She is one of the 1000 women proposed fort the Nobel Peace Price 2005.
She says: “Love and kindness will prove to be the successful tools of peace building. Every day thousands of ordinary people all over the world work diligently for the world to be a better place.”
She works for Medica – the Women’s Therapy Center in Zenica.
Marjana Senjak – Bosnia and Herzegovina
In August 1992, Marjana Senjak established the Center for Psychological Help in Zenica. She initiated cooperation among her professional colleagues and began working at collective refugee centers. She and her colleagues established a SOS hotline for people with war traumas, also for soldiers. In 1993, Marjana co-founded the Medica Zenica Center for treatment of women survivors of rape and people suffering from war trauma.
Over the last few years, the center has been expanded to include survivors of domestic violence and incest.During the wartime in Bosnia and Herzegovina, Marijana Senjak worked twelve hours a day without any vacation or sick leave, while managing the demanding role of a single mother of a young child.
This role was constantly challenged by her professional work. Under the extreme danger and pressure of war, Marijana organized local professionals to provide psychological help to the victims of the war. It was particularly dangerous for her, a member of the Croat minority in Zenica, a town with a Bosnian majority. The physical and economic conditions were very poor with lack of water, electricity and food. The security situation was serious. Her baby daughter was only fifteen months old when the war broke out and basic baby care was insufficient. Several times she was forced to bring her daughter to work with her, despite the fact that the building was being shelled. On an emotional level, her work with war rape survivors was completely new to her and extremely demanding.
In August 1992, Marjana Senjak established the Center for Psychological Help in Zenica. She initiated cooperation among her professional colleagues and began working at collective refugee centers. She and her colleagues established a SOS hotline for people with war traumas, also for soldiers. In 1993, Marjana co-founded the Medica Zenica Center for treatment of women survivors of rape and people suffering from war trauma. Over the last few years, the center has been expanded to include survivors of domestic violence and incest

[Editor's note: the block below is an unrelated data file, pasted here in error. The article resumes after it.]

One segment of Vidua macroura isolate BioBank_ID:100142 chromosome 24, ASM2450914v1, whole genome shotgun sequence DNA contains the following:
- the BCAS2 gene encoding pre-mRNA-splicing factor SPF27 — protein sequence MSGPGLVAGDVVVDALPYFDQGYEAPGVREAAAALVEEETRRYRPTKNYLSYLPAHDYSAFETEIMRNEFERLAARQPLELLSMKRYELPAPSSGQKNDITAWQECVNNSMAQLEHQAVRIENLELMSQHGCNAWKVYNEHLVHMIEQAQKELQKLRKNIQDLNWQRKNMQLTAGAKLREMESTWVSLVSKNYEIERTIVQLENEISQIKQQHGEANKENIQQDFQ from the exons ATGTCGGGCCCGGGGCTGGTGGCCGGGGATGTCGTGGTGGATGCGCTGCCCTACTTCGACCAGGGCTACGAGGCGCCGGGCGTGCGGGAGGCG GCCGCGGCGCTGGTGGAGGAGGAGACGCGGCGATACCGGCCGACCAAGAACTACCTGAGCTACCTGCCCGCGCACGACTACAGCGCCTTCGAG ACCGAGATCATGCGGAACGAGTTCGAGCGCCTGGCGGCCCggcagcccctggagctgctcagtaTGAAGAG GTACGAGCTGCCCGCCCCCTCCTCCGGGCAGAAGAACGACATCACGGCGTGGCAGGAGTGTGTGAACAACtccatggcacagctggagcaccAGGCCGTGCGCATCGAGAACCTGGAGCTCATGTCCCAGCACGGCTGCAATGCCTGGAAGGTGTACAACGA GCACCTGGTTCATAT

Her work, especially in the establishment of psychological treatment of refugees and psychotherapy groups, influenced her colleagues in Medica Zenica, and some colleagues in Bosnia and Herzegovina with whom she exchanged experiences during her postgraduate study in trauma psychology in Sarajevo, Bosnia and Herzegovina. Through her knowledge and the unique features of her work, her colleagues who are counselors in Medica Gjakova, Kosovo adopted her methods.
Her work was also well received at the International Trauma Study Program at New York University and her colleagues applied parts of her methods in their work in the Safe Horizon Centre for Domestic Violence.
From the beginning of the Medica Zenica Center, Marijana established psychotherapy group work with women survivors of war rape. Together with her colleagues she developed three different approaches in psychotherapy in the group treatment of war rape survivors: The first approach was based on general psychotherapy knowledge, the second was an adaptation of Ellen Bass and Laura Davis’ approach to incest survivors published in their book “The Courage to Heal” and the third approach was based on the adaptation of the therapy process explained in Judith Lewis Herman’s “Trauma and Recovery.”
She became a trainer in psychosocial education for non-governmental organizations (NGOs) and institutions in Bosnia and Herzegovina, Croatia and Kosovo. She provided lectures and workshops on issues of trauma, violence, sexual violence (rape, incest), conflict transformation, communication, organizational development, and the mental health of the helpers. Recently, she provided education in anti-trafficking issues for policemen and judges in Sarajevo and Travnik, Bosnia and Herzegovina.
Since 2003, she has worked with the youth organization, PLUS-Young on issues of HIV/AIDS prevention and peer education in the field of HIV/AIDS, sexually transmitted diseases (STDs) and sexual education.
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